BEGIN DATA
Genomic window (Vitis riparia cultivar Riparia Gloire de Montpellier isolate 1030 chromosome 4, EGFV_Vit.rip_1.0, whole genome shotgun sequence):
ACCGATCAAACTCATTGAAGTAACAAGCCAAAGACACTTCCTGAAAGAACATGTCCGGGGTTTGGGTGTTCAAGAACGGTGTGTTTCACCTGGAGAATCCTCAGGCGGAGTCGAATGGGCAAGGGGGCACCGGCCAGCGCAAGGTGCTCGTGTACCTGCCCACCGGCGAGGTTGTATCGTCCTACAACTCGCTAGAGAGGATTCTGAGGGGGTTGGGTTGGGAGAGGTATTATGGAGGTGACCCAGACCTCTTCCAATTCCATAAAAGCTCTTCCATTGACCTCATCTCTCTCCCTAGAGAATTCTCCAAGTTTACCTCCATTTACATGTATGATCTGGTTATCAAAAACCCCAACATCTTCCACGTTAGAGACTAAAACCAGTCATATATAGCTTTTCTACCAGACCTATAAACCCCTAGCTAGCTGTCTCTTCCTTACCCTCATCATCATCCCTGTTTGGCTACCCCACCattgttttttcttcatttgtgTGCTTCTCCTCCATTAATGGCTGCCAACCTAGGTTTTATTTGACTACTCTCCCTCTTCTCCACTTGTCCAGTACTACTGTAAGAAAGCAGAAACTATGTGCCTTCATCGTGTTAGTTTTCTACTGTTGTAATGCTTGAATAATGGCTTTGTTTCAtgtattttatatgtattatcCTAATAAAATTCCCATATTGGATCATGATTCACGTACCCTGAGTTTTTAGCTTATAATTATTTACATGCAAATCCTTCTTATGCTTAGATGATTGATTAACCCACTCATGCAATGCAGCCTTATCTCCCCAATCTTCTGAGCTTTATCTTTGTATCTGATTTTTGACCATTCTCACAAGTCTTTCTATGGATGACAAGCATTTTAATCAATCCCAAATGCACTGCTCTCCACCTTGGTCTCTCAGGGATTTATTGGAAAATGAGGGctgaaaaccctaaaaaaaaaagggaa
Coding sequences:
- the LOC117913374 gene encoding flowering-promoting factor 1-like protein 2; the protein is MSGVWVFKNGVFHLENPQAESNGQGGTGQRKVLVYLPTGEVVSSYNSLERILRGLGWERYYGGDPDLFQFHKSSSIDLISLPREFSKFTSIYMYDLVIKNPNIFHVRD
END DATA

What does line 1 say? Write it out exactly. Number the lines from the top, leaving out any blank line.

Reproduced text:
Genomic window (Vitis riparia cultivar Riparia Gloire de Montpellier isolate 1030 chromosome 4, EGFV_Vit.rip_1.0, whole genome shotgun sequence):